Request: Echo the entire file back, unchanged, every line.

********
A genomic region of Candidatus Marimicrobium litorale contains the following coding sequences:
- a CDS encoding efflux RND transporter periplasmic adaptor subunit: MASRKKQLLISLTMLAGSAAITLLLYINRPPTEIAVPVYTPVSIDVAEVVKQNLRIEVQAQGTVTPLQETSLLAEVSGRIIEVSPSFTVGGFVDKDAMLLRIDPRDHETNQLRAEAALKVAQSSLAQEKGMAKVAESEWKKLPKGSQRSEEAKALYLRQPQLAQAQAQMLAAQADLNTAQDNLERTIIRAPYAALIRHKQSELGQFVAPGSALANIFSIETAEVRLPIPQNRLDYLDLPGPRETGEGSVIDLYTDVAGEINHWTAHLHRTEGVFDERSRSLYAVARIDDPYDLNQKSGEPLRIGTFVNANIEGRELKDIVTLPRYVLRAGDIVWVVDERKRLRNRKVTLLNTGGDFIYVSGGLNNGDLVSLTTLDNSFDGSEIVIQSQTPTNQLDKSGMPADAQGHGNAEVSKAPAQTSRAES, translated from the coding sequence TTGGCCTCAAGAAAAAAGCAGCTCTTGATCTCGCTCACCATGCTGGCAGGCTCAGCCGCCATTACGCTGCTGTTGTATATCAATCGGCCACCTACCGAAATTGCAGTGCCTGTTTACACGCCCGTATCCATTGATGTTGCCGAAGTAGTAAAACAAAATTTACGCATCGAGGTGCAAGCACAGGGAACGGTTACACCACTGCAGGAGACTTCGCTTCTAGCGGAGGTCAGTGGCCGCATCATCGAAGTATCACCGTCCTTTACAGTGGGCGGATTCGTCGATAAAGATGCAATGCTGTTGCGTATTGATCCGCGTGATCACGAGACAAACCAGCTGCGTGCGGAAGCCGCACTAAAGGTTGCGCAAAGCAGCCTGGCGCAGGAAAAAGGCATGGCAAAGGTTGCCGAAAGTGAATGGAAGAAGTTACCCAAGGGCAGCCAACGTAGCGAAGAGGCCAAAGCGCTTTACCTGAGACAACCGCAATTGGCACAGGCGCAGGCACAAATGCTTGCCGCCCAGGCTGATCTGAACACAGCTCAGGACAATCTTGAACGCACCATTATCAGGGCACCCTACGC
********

A genomic region of Candidatus Marimicrobium litorale contains the following coding sequences:
- a CDS encoding efflux RND transporter periplasmic adaptor subunit: MASRKKQLLISLTMLAGSAAITLLLYINRPPTEIAVPVYTPVSIDVAEVVKQNLRIEVQAQGTVTPLQETSLLAEVSGRIIEVSPSFTVGGFVDKDAMLLRIDPRDHETNQLRAEAALKVAQSSLAQEKGMAKVAESEWKKLPKGSQRSEEAKALYLRQPQLAQAQAQMLAAQADLNTAQDNLERTIIRAPYAALIRHKQSELGQFVAPGSALANIFSIETAEVRLPIPQNRLDYLDLPGPRETGEGSVIDLYTDVAGEINHWTAHLHRTEGVFDERSRSLYAVARIDDPYDLNQKSGEPLRIGTFVNANIEGRELKDIVTLPRYVLRAGDIVWVVDERKRLRNRKVTLLNTGGDFIYVSGGLNNGDLVSLTTLDNSFDGSEIVIQSQTPTNQLDKSGMPADAQGHGNAEVSKAPAQTSRAES, translated from the coding sequence TTGGCCTCAAGAAAAAAGCAGCTCTTGATCTCGCTCACCATGCTGGCAGGCTCAGCCGCCATTACGCTGCTGTTGTATATCAATCGGCCACCTACCGAAATTGCAGTGCCTGTTTACACGCCCGTATCCATTGATGTTGCCGAAGTAGTAAAACAAAATTTACGCATCGAGGTGCAAGCACAGGGAACGGTTACACCACTGCAGGAGACTTCGCTTCTAGCGGAGGTCAGTGGCCGCATCATCGAAGTATCACCGTCCTTTACAGTGGGCGGATTCGTCGATAAAGATGCAATGCTGTTGCGTATTGATCCGCGTGATCACGAGACAAACCAGCTGCGTGCGGAAGCCGCACTAAAGGTTGCGCAAAGCAGCCTGGCGCAGGAAAAAGGCATGGCAAAGGTTGCCGAAAGTGAATGGAAGAAGTTACCCAAGGGCAGCCAACGTAGCGAAGAGGCCAAAGCGCTTTACCTGAGACAACCGCAATTGGCACAGGCGCAGGCACAAATGCTTGCCGCCCAGGCTGATCTGAACACAGCTCAGGACAATCTTGAACGCACCATTATCAGGGCACCCTACGC